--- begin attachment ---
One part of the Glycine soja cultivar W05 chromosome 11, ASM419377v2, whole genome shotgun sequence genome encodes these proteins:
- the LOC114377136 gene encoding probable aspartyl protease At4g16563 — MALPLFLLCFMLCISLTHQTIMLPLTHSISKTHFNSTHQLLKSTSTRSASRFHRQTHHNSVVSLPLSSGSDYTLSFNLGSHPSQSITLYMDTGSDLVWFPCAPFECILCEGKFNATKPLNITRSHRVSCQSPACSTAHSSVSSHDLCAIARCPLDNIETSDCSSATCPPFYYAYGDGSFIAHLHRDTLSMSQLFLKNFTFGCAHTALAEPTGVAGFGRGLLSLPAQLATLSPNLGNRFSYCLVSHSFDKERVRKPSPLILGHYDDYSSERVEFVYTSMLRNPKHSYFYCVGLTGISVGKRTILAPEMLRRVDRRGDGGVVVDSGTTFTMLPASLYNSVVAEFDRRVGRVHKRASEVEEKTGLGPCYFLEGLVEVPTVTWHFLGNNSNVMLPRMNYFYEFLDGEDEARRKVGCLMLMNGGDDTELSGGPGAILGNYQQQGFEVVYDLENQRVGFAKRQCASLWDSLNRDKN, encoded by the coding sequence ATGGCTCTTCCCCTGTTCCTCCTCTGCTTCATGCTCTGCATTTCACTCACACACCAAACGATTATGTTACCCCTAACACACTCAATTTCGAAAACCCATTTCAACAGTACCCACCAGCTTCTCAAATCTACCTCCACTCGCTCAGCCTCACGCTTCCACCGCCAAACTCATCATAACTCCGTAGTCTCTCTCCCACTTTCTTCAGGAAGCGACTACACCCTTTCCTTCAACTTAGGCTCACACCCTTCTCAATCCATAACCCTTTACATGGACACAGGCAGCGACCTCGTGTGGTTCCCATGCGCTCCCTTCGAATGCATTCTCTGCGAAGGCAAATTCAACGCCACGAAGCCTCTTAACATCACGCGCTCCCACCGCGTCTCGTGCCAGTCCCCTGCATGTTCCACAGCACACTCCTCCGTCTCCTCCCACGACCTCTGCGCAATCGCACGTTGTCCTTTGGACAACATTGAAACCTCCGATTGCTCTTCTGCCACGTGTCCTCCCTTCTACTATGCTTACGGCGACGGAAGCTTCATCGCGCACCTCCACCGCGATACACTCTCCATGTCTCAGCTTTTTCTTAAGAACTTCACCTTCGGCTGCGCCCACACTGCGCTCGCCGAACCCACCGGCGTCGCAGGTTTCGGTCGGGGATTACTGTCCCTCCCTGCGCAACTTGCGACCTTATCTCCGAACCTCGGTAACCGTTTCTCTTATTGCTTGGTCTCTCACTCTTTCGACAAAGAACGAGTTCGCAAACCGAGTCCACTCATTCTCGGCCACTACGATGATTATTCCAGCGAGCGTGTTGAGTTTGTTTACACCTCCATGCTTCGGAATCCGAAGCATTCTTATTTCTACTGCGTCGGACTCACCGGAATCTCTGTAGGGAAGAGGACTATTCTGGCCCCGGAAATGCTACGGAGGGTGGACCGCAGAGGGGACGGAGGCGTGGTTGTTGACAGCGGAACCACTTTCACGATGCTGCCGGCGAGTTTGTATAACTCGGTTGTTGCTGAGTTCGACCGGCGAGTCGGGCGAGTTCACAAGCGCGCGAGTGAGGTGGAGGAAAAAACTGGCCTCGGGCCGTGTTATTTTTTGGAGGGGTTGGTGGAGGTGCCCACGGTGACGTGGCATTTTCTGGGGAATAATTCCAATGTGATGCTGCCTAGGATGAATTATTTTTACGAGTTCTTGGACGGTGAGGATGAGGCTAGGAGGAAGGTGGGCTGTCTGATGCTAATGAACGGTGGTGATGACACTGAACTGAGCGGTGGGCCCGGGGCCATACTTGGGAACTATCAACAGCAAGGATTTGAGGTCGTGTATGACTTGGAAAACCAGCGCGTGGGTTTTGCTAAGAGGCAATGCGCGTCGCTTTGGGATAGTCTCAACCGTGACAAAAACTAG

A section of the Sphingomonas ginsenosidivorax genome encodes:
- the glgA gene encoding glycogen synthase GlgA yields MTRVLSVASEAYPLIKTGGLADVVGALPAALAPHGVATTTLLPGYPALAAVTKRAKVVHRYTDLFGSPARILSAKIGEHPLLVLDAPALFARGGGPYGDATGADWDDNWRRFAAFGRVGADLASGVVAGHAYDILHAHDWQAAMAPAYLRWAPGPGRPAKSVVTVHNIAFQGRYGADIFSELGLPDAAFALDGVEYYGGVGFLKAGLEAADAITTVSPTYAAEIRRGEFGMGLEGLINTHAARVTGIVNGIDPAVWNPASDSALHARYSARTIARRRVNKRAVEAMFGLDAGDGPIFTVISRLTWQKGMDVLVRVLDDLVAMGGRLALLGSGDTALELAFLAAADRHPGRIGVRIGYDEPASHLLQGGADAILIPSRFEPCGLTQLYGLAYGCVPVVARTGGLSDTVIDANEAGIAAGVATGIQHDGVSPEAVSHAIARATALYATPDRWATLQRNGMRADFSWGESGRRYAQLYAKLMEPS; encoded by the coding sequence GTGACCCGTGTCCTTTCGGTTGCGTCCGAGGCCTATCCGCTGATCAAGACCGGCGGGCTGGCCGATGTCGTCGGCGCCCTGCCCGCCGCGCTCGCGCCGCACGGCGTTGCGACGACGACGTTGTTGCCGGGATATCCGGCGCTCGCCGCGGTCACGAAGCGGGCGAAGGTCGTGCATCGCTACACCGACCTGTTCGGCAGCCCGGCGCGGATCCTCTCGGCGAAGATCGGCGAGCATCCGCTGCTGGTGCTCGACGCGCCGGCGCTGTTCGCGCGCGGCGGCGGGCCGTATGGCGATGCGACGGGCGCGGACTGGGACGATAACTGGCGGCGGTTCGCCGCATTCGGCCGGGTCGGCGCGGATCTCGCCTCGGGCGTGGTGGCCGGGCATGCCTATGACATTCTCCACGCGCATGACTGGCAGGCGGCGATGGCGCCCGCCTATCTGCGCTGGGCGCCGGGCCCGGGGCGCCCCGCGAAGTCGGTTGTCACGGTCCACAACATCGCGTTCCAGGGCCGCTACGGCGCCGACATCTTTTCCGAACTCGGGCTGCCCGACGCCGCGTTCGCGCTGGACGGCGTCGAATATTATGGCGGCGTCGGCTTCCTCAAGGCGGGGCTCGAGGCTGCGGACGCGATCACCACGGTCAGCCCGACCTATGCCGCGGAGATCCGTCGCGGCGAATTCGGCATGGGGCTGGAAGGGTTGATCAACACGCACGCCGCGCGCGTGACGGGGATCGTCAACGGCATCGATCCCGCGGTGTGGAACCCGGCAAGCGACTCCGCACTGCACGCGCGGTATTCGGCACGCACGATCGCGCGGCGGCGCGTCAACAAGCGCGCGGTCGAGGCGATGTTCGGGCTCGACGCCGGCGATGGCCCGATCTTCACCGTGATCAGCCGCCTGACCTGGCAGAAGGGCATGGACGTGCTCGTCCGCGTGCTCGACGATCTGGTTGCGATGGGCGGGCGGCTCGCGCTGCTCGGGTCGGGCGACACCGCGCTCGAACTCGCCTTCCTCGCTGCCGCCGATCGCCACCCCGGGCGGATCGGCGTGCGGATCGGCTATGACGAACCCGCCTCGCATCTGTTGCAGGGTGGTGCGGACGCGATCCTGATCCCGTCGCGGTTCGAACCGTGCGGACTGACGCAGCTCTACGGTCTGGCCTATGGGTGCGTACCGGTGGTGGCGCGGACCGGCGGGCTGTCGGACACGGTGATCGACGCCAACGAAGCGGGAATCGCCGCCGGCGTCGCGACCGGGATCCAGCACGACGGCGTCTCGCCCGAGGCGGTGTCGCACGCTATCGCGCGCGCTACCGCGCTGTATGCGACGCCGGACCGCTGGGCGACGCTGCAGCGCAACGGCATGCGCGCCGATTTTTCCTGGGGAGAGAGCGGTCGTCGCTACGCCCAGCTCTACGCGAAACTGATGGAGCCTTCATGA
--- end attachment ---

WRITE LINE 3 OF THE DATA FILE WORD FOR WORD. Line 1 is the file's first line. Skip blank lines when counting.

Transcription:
A section of the Sphingomonas ginsenosidivorax genome encodes: